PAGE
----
To be an Evangelical is to profess that one’s highest allegiance is to the Gospel of Jesus Christ. It is to confess that salvation is in Christ alone and that we do not save ourselves, no matter how good we may be. It is to recognize that God’s grace is freely given and that we can do nothing, not even deciding to follow Jesus, to merit it. That is Evangelicalism at its best.

All the same, there are many elements of the North American Evangelical movement with which I find it difficult to identify. I am not keen on some of the subcultural distinctives, including the celebrity culture associated with the television preachers and Christian contemporary music. If the Gospel becomes a marketable commodity, Jesus’ call to take up our cross and follow him, and even to suffer the consequences of so doing, loses its urgency and may be ignored altogether. No longer does the Gospel shape our lives from the ground up and in their totality; it becomes a mere add-on to whatever lifestyle choices happen to appeal to us at the moment. 

Many Evangelical leaders are bemoaning what they see as the loss of Christian commitment in the millennial generation. But what if millennials are slackening in their church attendance and other markers of observance because they simply are not being challenged to take up their cross? Rod Dreher has posted something worth reading for those concerned for the future of the church. Dreher believes emotivism is at fault: 

This dumbed-down emotivism is the way many, many churches — not just Evangelical churches — present the faith to its young people. It’s that “Jesus is my best friend” stuff that adults think will make the faith more palatable to young people, but which just sets them up for collapse when they step outside the bubble of church culture and find pushback. Specifically . . . if emotions are the foundation on which you build your faith, what happens when your emotions don’t line up with the teachings of your church? We Orthodox, Catholics, and Reformed Christians can look down our noses all we like at charismatics and Evangelicals for not having a strong and systematic theology, but what good does our theological depth do us if we don’t teach our young people how to think as Christians, and how to discipline their feelings with reason?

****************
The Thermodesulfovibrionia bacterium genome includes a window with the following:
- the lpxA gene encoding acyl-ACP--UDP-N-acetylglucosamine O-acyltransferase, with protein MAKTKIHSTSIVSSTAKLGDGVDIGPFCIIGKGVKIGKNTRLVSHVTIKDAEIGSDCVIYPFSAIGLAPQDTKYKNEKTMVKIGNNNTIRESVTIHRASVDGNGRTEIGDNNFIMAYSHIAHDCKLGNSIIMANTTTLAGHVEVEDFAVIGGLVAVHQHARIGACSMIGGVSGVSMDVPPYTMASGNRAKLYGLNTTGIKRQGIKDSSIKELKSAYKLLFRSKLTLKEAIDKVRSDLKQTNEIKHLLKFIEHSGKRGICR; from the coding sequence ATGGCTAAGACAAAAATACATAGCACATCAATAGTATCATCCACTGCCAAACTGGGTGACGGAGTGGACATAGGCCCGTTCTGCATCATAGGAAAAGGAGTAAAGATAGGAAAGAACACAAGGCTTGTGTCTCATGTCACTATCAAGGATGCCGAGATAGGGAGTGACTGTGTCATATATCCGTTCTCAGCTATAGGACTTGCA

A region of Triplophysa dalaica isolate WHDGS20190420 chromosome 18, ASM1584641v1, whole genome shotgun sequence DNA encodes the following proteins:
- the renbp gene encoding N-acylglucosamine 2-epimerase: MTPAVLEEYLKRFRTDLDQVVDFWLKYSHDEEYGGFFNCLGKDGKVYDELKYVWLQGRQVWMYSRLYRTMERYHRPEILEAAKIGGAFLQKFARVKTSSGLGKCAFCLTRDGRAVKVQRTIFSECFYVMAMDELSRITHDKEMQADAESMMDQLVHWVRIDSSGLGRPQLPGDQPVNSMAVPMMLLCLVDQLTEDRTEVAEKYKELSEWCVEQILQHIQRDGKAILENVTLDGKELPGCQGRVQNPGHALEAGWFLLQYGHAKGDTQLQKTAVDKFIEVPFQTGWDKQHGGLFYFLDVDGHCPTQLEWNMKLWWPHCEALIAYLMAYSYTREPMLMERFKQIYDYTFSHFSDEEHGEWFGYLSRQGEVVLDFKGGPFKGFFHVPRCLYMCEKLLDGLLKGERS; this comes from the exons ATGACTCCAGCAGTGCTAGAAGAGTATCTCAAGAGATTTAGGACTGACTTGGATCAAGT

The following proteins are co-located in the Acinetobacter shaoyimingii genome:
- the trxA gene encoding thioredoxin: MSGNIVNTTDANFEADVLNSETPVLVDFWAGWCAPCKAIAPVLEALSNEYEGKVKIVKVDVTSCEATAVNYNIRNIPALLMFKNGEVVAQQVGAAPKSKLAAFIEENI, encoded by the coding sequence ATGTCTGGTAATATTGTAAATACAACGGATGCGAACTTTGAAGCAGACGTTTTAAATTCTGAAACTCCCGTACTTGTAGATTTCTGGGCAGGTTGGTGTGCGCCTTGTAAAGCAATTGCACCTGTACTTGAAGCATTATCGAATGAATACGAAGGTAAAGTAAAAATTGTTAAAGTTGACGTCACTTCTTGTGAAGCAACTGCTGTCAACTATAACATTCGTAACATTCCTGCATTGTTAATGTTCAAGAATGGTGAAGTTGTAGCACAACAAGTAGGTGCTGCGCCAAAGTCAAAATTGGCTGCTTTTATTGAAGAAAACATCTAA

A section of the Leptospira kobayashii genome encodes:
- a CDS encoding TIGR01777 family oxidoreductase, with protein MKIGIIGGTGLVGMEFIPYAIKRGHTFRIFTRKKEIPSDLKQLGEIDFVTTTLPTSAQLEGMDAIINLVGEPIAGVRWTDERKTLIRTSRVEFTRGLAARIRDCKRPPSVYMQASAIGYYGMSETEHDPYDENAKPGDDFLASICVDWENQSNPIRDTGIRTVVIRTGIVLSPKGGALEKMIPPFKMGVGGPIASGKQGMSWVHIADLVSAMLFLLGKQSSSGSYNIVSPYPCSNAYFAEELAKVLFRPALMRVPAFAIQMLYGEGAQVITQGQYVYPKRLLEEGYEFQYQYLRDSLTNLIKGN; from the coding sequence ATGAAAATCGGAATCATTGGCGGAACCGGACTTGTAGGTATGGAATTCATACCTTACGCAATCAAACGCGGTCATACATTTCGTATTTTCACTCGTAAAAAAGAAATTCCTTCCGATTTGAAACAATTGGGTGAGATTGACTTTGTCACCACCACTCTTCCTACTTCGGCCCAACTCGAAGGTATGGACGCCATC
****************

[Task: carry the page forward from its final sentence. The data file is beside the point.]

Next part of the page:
Dreher is quick to emphasize that he is not advocating a rationalism incapable of speaking to the heart. Nevertheless, an Evangelicalism detached from solid confessional moorings and incapable of teaching its young people to think Christianly about larger cultural trends will not survive over the long term. In short, it’s a matter of teaching truth, not just eliciting feelings. 

To be sure, feelings cannot be ignored. I rather like Corey’s comment on Dreher’s post: “Yes, deeper theological and historical teaching might slow the Millennial egress, but, to speak like Augustine, the truth must be loved if the truth will be believed.” If love is not reducible to mere emotion, there is nevertheless a substantial emotional component to it. Where the emotional side is missing, love becomes pro forma, incapable of eliciting anything deeper than intellectual agreement. Similarly, if truth is a matter of head knowledge only, it will not carry the day, no matter how many reasons are adduced in its favor.

I think G. K. Chesterton is on to something in speaking of the romance of orthodoxy. Romance is something winsome, attractive and capable of drawing people into a narrative in which they come to see themselves playing a part. If sound teaching is viewed only as so many discrete dogmas to be imposed on the otherwise critical mind, it will fall flat. If, on the other hand, we affirm, with Lesslie Newbigin, that, as Christians, we indwell the biblical story, recognizing that the truths it conveys are really a single Truth, our highest love, demanding, not just intellectual assent, but heartfelt commitment, we might just be able to pass on something of inestimable worth to the next generation. If so, this will amount to Evangelicalism at its very best.

Articles by David T. Koyzis

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